So I really had the experience of living in about four houses in Georgetown and loved it. I mean, I wouldn’t have moved except when my husband died. After I had lived there for some years, a widow, I found it was a lot of work to keep up a house, swimming pool, garden, roof, all those things. Now I’ve come into an apartment, I don’t have any of those problems. It’s just easier when you have a husband to share it with.
What can I tell you? You just have to ask me questions. There’s so much. This is all my life.
Tanya: I know and you’ve done so much.
Lucky: All my adult life.
Tanya: [laughs] The whole Reagan period, I just printed off some prominent things that happened during his presidency and there was a lot that went on. A lot of changes. I’m trying to do the tie in to Georgetown. Was there anything entertaining that was related to your work with the protocol office that?
Lucky: Lots of it. I had the president and Mrs. Reagan eat dinner at my house in Georgetown. We were just 16 at two round tables, but that’s described in my book. The interesting thing about that was the secret service wanted to put up a huge canopy to protect the president so when he got in the car to the thing. So I put my foot down. I said absolutely not. That will really get every neighbor, everybody looking at our house. It just will attract too much attention. Well, even without it you know that entourage of the doctor, the nurse, the secret service, I don’t know, all the people that have to go when the president travels. I think it was 60, 65. It just really does attract attention, so everybody on our block was hanging out their windows looking to see what on earth was going on. It was real fun.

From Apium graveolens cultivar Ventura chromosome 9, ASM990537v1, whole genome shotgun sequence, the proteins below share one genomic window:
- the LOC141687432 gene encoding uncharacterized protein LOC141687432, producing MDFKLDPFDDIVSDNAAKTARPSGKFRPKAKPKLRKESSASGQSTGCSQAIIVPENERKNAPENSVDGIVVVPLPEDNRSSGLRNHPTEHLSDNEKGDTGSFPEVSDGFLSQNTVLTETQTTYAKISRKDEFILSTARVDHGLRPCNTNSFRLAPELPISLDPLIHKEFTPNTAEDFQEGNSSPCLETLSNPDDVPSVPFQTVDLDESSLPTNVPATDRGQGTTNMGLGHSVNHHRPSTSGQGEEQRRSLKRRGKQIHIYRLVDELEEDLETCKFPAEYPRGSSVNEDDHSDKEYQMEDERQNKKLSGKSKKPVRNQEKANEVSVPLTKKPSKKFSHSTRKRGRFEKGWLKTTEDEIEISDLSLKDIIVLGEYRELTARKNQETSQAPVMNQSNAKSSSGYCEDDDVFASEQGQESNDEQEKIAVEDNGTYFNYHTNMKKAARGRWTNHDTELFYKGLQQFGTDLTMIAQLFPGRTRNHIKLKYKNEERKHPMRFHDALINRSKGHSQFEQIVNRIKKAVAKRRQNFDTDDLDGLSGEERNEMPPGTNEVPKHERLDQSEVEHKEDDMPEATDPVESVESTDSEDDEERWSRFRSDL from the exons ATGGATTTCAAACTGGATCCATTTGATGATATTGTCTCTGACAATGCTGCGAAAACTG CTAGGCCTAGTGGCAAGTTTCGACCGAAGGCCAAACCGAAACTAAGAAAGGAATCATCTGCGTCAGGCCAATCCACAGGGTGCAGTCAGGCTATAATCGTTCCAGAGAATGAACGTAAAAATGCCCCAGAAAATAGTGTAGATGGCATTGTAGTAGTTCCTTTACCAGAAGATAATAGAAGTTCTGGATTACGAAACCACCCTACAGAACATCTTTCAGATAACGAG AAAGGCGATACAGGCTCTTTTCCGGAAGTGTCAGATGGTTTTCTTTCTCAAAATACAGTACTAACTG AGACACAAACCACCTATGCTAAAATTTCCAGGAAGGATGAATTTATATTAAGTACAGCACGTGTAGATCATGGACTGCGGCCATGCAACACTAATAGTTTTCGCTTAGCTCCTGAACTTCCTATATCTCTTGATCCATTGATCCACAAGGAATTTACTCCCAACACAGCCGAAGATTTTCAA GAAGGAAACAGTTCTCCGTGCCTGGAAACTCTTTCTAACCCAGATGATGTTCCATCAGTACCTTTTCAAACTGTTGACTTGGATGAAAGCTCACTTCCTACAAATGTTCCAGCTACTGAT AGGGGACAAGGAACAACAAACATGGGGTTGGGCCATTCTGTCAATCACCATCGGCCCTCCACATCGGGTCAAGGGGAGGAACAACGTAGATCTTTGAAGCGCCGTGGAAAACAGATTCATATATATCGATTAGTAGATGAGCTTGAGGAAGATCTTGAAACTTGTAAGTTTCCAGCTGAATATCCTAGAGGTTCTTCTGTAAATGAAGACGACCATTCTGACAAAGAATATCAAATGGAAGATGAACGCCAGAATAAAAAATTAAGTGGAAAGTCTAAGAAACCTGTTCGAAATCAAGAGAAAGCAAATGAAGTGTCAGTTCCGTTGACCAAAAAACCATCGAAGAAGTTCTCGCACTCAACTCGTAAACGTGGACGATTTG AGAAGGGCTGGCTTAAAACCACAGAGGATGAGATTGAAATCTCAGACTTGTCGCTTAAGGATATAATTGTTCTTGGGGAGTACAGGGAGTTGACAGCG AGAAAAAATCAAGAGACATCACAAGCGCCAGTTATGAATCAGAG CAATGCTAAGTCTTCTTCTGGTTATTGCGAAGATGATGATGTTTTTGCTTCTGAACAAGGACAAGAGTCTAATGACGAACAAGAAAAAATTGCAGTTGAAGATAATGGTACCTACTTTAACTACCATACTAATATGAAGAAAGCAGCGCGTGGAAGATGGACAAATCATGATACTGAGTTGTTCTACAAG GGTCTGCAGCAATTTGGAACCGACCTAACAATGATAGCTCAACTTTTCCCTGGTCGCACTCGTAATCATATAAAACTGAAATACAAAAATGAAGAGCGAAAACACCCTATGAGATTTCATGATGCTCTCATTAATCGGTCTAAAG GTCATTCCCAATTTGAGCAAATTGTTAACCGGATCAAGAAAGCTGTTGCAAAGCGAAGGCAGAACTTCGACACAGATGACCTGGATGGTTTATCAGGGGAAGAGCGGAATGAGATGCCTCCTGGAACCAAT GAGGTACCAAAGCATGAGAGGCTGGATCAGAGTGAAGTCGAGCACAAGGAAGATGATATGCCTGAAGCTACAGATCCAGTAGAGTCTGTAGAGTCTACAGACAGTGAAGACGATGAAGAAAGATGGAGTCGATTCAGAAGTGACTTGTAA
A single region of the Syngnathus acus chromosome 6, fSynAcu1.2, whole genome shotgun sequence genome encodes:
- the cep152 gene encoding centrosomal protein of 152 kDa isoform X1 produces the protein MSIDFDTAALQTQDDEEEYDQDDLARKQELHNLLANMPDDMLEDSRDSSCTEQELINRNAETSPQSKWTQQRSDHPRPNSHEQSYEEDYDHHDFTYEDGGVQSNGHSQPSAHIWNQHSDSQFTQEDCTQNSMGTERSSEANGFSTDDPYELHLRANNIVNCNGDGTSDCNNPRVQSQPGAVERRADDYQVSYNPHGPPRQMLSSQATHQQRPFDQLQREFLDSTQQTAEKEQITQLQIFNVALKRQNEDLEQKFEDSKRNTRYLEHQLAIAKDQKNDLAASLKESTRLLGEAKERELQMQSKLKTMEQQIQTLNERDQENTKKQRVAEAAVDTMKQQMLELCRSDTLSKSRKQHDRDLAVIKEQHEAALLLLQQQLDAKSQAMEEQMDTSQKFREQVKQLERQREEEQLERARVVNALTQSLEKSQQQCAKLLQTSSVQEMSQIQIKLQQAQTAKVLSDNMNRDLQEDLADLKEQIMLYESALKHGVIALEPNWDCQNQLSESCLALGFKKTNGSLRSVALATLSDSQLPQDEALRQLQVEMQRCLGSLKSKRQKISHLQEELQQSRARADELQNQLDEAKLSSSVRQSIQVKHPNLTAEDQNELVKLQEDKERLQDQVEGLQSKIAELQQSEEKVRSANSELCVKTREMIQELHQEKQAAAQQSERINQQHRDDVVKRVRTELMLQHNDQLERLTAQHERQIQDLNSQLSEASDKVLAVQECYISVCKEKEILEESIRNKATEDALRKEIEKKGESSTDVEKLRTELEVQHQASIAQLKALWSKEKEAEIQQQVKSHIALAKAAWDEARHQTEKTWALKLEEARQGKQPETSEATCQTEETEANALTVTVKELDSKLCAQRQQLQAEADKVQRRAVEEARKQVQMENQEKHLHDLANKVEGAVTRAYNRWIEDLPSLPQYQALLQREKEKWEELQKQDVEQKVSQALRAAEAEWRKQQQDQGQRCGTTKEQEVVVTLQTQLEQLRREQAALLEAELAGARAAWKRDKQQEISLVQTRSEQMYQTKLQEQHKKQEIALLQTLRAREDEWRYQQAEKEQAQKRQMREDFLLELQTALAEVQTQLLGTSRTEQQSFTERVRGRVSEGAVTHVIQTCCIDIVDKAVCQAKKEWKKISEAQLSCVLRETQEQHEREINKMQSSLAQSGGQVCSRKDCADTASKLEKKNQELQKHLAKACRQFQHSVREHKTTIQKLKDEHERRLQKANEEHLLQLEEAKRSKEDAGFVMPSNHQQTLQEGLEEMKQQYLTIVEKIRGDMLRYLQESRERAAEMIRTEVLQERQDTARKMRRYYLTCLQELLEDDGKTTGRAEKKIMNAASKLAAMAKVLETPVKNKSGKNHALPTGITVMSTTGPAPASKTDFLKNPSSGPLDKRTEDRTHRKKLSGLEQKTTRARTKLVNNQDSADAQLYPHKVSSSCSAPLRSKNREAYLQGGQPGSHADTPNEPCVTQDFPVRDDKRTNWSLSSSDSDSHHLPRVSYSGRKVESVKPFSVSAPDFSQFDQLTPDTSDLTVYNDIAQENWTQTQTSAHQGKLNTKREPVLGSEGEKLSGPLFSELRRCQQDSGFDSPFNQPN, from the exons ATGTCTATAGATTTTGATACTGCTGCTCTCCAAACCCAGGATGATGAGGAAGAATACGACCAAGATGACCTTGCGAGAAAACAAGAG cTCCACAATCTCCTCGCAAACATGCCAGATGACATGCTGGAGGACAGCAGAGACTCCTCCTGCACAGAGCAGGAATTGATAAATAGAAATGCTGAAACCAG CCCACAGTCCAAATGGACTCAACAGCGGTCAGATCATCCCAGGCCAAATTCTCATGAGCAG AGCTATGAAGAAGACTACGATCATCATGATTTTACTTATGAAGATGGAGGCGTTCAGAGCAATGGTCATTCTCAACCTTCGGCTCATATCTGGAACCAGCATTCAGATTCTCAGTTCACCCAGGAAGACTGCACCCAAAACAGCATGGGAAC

Of course, there were a lot of things that Mrs. Graham, too bad she’s not alive because she could have told you a lot of stuff that went on there. Of course, I entertained Senator Shultz a lot in my house because he was my direct boss. He came to dinner several times.
I entertained a lot of different people, very prominent people. I have my guest book so you can look at them. I always kept a guestbook and had people sign it and all. Now when I go back and look at them there’s some things that are really amazing, but especially with my musical interests I found some of the greatest singers in the world came to my house after a performance and I didn’t even know who they were. I just you know.